Repetition, as a meaning-production device, is overrated. Especially if you just spent half an hour on the subway on your way to see it. Karl Holmqvist’s latest solo show is two shows, or rather Karl Holmqvist’s two solo shows are one show, depending on your take. The two Berlin venues staging “EQ UI LI BR IU M,” Galerie Neu and MD72, are stocked with identical pieces: the same video, identical checkerboard paintings, and similar sculptures (with just slightly different dimensions and small variations in work titles). When it comes to Holmqvist, viewers often wonder whether his unassuming art works amount to a pop gesture or a poetic one. Or both. But Pop poetry is an oxymoron.

A is for A=R=A=K=A=W=A (2012)—a single-channel video showing mostly subtitles on a black background, read aloud by the artist in his trademark impassive style—is a succession of throwaway lines craftily lined up to never reach the punch. The text is composed mostly of stock phrases, generic formulations, advertising tropes, and hip-hop lyrics, whose strident flutter contrasts with Holmqvist’s deadpan rendition. The more boisterous catchphrases seem caged, penned down under the weight of lethargy, their shrieks benumbed. “Fitness first” (the name and slogan of a famous fitness franchise); “Then what?”; “Seeing and Being”; “C B C B C B.” Redundancy has a soothing quality. Sitting in the dark the visitor is lulled into a strange stasis.

When asked about his monotone pitch, reminiscent of speech software, Holmqvist replied that he meant to achieve word parity 11
Karl Holmqvist, interview by Kayla Guthrie, “Words are People,” Art in America, (June 8, 2012),
; to endow every word, every letter even, with the exact same value. “Words Are People,” and, much the same as one ought to treat everyone equally, one should also approach words with impartiality. “Excellent” and “if”; “glory” and “grill”; “precious” and “pier” should all be equal. But is this the equality of comrades or the equality of consumers? Are words defiant dissidents or acquiescing amenities? “Chairman Mao,” “Chris Kraus,” “Kitty Kraus,” and “Josef Strau” all flash on screen several times over. If words are people, are people words? Jacques Lacan defined repetition as the agency of the word” (l'instance de la lettre), the moment when words take over people, stifle suggestion, zombify meaning. Is Chris Kraus a sound, a person or a phonosemantic unit? Are all of Holmqvist’s words onomatopoeias like Lichtenstein’s Whaam? What is the acoustic status of the “C O M M U N I S T  M A N I F E S T O”?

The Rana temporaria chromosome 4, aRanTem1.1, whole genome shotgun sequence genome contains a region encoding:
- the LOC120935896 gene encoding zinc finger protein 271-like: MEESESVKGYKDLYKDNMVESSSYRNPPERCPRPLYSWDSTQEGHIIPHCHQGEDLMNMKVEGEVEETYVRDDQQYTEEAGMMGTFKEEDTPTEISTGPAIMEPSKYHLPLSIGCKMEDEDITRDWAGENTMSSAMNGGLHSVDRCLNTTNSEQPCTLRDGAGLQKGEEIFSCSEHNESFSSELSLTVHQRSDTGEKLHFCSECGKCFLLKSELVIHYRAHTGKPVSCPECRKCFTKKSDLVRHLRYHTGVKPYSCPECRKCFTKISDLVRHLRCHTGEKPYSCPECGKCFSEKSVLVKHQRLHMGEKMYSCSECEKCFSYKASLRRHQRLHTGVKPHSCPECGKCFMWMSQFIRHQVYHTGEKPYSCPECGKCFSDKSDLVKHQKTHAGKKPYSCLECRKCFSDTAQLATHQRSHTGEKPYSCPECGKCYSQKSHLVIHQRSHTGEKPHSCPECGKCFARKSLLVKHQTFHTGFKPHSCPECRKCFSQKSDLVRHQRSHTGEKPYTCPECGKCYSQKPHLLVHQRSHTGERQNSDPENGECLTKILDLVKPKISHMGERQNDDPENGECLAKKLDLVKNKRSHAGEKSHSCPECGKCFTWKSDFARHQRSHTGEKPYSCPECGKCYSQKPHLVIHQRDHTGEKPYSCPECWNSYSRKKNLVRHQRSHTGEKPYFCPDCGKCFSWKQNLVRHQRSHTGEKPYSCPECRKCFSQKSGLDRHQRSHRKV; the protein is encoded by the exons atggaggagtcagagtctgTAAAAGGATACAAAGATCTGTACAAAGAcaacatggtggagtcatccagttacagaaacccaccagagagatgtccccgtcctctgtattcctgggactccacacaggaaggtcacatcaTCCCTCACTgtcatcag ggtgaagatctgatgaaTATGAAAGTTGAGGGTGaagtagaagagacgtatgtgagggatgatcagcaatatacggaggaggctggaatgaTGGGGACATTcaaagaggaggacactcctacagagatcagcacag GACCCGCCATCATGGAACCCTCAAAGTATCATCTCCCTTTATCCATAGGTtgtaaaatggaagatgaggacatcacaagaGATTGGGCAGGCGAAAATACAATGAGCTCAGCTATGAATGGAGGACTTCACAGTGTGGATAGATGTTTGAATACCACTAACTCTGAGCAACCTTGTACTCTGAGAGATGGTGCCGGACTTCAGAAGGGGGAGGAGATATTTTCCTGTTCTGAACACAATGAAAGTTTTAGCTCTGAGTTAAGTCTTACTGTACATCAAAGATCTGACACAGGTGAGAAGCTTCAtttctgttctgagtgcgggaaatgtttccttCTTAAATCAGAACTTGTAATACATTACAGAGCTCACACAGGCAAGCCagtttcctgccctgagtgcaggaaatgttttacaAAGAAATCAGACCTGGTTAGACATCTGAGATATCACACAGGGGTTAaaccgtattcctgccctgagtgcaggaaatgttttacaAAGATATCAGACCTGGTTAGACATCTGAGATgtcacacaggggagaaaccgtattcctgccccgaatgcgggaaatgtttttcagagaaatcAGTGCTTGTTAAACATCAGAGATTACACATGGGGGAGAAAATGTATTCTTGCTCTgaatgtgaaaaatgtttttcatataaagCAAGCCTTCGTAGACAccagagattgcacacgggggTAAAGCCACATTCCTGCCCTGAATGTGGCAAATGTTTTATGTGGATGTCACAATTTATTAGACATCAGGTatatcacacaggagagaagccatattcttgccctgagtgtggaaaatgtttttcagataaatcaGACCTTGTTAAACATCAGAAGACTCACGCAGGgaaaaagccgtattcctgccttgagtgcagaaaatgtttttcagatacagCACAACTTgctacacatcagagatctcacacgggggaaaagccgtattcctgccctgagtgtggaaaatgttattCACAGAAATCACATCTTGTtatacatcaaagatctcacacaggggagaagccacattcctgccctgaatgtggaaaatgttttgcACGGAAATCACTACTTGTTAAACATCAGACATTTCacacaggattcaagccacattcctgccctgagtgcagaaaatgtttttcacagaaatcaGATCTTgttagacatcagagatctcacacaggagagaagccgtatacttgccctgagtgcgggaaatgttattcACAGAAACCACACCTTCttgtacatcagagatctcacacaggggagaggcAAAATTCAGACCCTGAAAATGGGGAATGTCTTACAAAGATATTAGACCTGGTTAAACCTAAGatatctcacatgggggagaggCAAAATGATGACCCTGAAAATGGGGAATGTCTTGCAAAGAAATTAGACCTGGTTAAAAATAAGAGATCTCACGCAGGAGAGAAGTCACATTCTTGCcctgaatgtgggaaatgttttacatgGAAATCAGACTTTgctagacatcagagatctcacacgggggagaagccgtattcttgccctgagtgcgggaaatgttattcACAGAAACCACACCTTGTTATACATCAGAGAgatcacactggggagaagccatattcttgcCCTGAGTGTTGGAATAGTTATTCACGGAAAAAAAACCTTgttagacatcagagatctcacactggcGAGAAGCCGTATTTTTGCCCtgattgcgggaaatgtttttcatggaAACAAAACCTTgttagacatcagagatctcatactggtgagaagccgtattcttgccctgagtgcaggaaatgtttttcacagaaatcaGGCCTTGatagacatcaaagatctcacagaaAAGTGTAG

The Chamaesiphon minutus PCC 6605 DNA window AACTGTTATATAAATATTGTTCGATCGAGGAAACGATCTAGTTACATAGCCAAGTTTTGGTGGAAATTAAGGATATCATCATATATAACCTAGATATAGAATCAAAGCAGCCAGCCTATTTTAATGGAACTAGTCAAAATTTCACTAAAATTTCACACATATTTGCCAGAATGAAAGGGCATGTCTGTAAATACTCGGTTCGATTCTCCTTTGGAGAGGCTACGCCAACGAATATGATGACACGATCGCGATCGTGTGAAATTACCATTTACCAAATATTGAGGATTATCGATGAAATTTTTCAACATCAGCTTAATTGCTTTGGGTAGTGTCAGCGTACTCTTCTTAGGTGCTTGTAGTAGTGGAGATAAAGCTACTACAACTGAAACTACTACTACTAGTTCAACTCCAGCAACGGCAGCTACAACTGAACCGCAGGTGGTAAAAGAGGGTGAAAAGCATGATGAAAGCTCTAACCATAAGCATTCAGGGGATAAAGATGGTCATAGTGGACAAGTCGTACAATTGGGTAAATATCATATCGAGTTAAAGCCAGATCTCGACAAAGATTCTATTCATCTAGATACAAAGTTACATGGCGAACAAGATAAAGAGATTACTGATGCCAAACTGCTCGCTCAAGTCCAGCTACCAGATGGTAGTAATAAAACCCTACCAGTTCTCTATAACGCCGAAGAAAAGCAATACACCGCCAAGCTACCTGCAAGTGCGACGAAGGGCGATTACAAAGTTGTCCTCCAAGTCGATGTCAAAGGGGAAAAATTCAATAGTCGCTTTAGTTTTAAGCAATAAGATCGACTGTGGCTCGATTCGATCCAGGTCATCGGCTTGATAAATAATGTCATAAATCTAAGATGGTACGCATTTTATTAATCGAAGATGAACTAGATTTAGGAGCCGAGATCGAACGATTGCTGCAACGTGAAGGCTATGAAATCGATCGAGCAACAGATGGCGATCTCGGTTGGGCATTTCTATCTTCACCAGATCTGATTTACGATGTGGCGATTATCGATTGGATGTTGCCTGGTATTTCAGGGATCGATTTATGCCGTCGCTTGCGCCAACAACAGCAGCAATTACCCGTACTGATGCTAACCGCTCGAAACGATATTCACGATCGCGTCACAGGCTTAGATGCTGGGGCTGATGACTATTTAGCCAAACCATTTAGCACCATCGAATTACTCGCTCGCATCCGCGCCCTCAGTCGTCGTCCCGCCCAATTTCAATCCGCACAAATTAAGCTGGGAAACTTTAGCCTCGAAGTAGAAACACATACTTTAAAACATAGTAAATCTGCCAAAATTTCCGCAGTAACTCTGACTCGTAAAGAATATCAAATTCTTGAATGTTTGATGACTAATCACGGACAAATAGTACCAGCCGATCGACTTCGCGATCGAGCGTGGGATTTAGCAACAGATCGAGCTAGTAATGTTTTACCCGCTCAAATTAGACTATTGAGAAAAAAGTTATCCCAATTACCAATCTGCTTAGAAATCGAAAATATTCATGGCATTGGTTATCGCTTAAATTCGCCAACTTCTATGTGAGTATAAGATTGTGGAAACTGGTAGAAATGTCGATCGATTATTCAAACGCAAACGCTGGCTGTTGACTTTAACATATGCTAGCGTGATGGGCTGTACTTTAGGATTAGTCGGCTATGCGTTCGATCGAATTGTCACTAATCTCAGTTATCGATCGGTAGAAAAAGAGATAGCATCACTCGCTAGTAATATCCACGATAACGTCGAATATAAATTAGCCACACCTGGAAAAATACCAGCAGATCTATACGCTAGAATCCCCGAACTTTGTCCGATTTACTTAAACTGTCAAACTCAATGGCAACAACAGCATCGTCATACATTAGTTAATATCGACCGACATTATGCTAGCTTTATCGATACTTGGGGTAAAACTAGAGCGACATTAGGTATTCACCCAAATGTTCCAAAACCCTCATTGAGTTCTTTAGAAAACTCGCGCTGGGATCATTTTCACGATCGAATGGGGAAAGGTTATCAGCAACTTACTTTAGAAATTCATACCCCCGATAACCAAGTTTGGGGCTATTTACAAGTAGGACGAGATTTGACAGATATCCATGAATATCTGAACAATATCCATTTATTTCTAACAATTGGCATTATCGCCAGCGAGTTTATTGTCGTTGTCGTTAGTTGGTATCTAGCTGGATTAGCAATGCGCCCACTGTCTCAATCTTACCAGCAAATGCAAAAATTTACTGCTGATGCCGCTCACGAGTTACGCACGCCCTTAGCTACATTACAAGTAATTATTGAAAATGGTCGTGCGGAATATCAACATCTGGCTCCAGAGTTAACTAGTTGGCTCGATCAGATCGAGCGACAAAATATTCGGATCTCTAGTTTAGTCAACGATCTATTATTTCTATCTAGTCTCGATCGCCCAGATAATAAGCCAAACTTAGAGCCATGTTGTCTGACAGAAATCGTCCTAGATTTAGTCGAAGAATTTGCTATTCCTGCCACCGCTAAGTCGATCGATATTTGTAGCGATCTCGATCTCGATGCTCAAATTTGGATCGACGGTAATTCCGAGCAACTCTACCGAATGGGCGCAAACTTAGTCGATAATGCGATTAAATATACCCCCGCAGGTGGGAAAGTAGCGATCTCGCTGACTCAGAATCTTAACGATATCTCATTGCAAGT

Either way, the meaning of the depletion of meaning is hard to settle but easy to savor. Holmqvist’s press release quotes George Maciunas’s cries to purge the world of  “dead art”—without malice but also without Maciunas’s macho jostle—and proceeds to say that “EQ UI LI BR IU M” concerns itself with the balance between darkness and light. Whether it regards cosmic states or a turn of the light switch, a jolt and a bolt will bring living dead art back to (after) life.

Untitled (GO GO GO) (2012)—a laminated wood platform, rimmed by multiform light bulbs—is a remake of a piece made in 1991 by Felix Gonzalez-Torres, “Untitled" (Go-Go Dancing Platform), minus the live go-go dancer in silver lamé bikini, thrusting his pelvis and swinging his hips during opening hours. In the absence of its tawdry element, and with the addition of the varying bulb shapes, Holmqvist’s vacant podium acquires a certain spiff.

This large sculpture is shown together with several chessboard paintings Untitled (Checkerboard Painting Black); Untitled (Checkerboard Painting Silver); and Untitled (Checkerboard Painting Black) (all 2013). Chess is a zero-sum game; thus, in chess, equilibrium can only exist as a stalemate. That rarest of moments in which, though the player is not in check, he has no resort to any legal moves. That’s when one calls it a draw and, in the absence of winners and losers, all players remain equal. Like words. Or people.